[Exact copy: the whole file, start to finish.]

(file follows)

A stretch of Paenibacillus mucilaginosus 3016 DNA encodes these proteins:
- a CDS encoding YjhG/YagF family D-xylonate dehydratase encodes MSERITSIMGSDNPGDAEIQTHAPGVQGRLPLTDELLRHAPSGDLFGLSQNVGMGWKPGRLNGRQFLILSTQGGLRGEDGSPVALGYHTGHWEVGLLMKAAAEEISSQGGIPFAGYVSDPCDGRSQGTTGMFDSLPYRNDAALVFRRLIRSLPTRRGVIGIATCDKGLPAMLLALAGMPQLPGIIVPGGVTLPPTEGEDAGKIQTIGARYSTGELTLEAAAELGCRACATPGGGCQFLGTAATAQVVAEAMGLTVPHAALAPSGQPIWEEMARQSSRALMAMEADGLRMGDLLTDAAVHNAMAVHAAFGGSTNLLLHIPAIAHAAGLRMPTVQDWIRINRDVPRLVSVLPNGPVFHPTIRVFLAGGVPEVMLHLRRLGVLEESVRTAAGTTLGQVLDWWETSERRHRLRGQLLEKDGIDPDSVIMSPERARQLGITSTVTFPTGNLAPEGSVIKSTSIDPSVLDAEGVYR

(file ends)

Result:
A stretch of Paenibacillus mucilaginosus 3016 DNA encodes these proteins:
- a CDS encoding YjhG/YagF family D-xylonate dehydratase encodes MSERITSIMGSDNPGDAEIQTHAPGVQGRLPLTDELLRHAPSGDLFGLSQNVGMGWKPGRLNGRQFLILSTQGGLRGEDGSPVALGYHTGHWEVGLLMKAAAEEISSQGGIPFAGYVSDPCDGRSQGTTGMFDSLPYRNDAALVFRRLIRSLPTRRGVIGIATCDKGLPAMLLALAGMPQLPGIIVPGGVTLPPTEGEDAGKIQTIGARYSTGELTLEAAAELGCRACATPGGGCQFLGTAATAQVVAEAMGLTVPHAALAPSGQPIWEEMARQSSRALMAMEADGLRMGDLLTDAAVHNAMAVHAAFGGSTNLLLHIPAIAHAAGLRMPTVQDWIRINRDVPRLVSVLPNGPVFHPTIRVFLAGGVPEVMLHLRRLGVLEESVRTAAGTTLGQVLDWWETSERRHRLRGQLLEKDGIDPDSVIMSPERARQLGITSTVTFPTGNLAPEGSVIKSTSIDPSVLDAEGVYR